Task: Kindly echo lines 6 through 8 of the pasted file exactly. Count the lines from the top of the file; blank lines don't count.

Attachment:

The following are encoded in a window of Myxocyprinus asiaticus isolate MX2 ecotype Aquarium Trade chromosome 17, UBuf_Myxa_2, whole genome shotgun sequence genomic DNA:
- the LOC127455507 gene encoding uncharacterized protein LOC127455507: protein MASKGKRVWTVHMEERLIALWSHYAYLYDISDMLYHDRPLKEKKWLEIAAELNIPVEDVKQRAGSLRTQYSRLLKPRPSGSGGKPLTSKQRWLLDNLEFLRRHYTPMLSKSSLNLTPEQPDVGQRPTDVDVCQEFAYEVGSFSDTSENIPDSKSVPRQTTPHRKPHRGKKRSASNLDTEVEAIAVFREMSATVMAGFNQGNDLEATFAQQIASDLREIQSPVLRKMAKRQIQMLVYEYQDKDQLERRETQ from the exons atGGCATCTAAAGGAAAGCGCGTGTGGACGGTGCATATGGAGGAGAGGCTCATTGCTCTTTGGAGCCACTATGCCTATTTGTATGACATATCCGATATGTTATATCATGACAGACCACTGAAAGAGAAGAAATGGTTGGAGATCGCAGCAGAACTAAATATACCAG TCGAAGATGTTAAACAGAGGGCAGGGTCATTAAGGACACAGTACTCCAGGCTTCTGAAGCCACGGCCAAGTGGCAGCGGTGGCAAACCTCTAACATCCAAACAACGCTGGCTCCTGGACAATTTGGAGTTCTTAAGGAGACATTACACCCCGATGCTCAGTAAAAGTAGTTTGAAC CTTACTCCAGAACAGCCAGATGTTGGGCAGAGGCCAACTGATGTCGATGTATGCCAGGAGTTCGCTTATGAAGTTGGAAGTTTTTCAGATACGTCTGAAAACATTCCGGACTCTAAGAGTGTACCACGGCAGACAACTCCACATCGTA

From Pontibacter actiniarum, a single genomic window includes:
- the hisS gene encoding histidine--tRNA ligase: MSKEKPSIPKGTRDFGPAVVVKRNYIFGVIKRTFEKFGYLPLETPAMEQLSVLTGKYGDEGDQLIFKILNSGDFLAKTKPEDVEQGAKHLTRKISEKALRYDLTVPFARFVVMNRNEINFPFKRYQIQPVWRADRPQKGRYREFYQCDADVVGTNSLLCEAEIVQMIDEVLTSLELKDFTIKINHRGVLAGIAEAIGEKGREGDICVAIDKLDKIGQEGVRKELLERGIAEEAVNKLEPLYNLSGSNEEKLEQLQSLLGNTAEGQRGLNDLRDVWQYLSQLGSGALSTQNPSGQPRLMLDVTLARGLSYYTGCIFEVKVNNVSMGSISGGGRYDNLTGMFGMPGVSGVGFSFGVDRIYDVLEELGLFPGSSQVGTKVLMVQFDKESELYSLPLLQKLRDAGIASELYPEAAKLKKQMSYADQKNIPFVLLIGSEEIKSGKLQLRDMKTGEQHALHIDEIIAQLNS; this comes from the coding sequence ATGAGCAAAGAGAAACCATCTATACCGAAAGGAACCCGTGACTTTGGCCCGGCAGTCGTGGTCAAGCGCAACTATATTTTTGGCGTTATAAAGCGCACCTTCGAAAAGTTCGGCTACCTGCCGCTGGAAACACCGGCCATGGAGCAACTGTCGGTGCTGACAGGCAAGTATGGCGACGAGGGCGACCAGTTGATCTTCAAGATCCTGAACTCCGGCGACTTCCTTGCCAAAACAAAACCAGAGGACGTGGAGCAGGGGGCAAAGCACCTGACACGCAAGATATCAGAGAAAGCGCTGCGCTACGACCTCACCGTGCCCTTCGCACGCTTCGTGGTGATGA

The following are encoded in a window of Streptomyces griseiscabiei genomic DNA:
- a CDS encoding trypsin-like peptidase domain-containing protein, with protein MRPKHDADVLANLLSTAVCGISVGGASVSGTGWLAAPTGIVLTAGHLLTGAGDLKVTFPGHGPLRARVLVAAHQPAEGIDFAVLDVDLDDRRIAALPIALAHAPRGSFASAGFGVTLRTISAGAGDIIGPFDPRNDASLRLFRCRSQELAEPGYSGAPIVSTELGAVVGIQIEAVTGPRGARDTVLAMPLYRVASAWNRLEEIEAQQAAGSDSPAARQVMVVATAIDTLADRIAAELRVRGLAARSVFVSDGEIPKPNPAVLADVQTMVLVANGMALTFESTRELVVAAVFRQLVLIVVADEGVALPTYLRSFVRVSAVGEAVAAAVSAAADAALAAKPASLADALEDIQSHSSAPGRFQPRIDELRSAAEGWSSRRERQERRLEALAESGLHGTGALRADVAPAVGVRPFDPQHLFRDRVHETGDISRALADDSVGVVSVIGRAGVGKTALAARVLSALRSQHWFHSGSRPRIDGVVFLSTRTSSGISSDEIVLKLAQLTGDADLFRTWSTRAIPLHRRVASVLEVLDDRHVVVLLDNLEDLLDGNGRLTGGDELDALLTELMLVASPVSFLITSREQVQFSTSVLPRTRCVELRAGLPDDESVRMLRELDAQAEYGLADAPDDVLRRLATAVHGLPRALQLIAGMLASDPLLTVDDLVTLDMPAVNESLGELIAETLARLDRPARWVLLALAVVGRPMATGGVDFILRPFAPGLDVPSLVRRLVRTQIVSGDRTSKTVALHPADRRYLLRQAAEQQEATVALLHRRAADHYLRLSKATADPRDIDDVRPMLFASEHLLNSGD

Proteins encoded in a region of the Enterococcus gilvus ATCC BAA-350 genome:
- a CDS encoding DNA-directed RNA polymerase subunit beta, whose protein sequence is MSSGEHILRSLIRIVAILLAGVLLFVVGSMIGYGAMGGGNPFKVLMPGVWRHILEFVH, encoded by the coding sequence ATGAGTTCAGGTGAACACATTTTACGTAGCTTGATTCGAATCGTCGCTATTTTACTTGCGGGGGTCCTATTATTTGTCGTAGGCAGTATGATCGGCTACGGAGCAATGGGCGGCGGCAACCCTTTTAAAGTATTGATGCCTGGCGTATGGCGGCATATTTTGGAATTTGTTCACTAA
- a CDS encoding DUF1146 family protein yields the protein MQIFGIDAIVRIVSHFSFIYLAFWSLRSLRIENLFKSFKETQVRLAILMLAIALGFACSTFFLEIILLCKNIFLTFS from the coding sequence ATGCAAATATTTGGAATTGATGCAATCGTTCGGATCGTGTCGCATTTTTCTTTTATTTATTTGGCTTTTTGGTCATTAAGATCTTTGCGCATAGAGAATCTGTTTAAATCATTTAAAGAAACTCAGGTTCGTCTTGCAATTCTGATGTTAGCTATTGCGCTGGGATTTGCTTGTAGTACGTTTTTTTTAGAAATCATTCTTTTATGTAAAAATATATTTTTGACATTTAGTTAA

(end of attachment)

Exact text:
- a CDS encoding trypsin-like peptidase domain-containing protein, with protein MRPKHDADVLANLLSTAVCGISVGGASVSGTGWLAAPTGIVLTAGHLLTGAGDLKVTFPGHGPLRARVLVAAHQPAEGIDFAVLDVDLDDRRIAALPIALAHAPRGSFASAGFGVTLRTISAGAGDIIGPFDPRNDASLRLFRCRSQELAEPGYSGAPIVSTELGAVVGIQIEAVTGPRGARDTVLAMPLYRVASAWNRLEEIEAQQAAGSDSPAARQVMVVATAIDTLADRIAAELRVRGLAARSVFVSDGEIPKPNPAVLADVQTMVLVANGMALTFESTRELVVAAVFRQLVLIVVADEGVALPTYLRSFVRVSAVGEAVAAAVSAAADAALAAKPASLADALEDIQSHSSAPGRFQPRIDELRSAAEGWSSRRERQERRLEALAESGLHGTGALRADVAPAVGVRPFDPQHLFRDRVHETGDISRALADDSVGVVSVIGRAGVGKTALAARVLSALRSQHWFHSGSRPRIDGVVFLSTRTSSGISSDEIVLKLAQLTGDADLFRTWSTRAIPLHRRVASVLEVLDDRHVVVLLDNLEDLLDGNGRLTGGDELDALLTELMLVASPVSFLITSREQVQFSTSVLPRTRCVELRAGLPDDESVRMLRELDAQAEYGLADAPDDVLRRLATAVHGLPRALQLIAGMLASDPLLTVDDLVTLDMPAVNESLGELIAETLARLDRPARWVLLALAVVGRPMATGGVDFILRPFAPGLDVPSLVRRLVRTQIVSGDRTSKTVALHPADRRYLLRQAAEQQEATVALLHRRAADHYLRLSKATADPRDIDDVRPMLFASEHLLNSGD

Proteins encoded in a region of the Enterococcus gilvus ATCC BAA-350 genome:
- a CDS encoding DNA-directed RNA polymerase subunit beta, whose protein sequence is MSSGEHILRSLIRIVAILLAGVLLFVVGSMIGYGAMGGGNPFKVLMPGVWRHILEFVH, encoded by the coding sequence ATGAGTTCAGGTGAACACATTTTACGTAGCTTGATTCGAATCGTCGCTATTTTACTTGCGGGGGTCCTATTATTTGTCGTAGGCAGTATGATCGGCTACGGAGCAATGGGCGGCGGCAACCCTTTTAAAGTATTGATGCCTGGCGTATGGCGGCATATTTTGGAATTTGTTCACTAA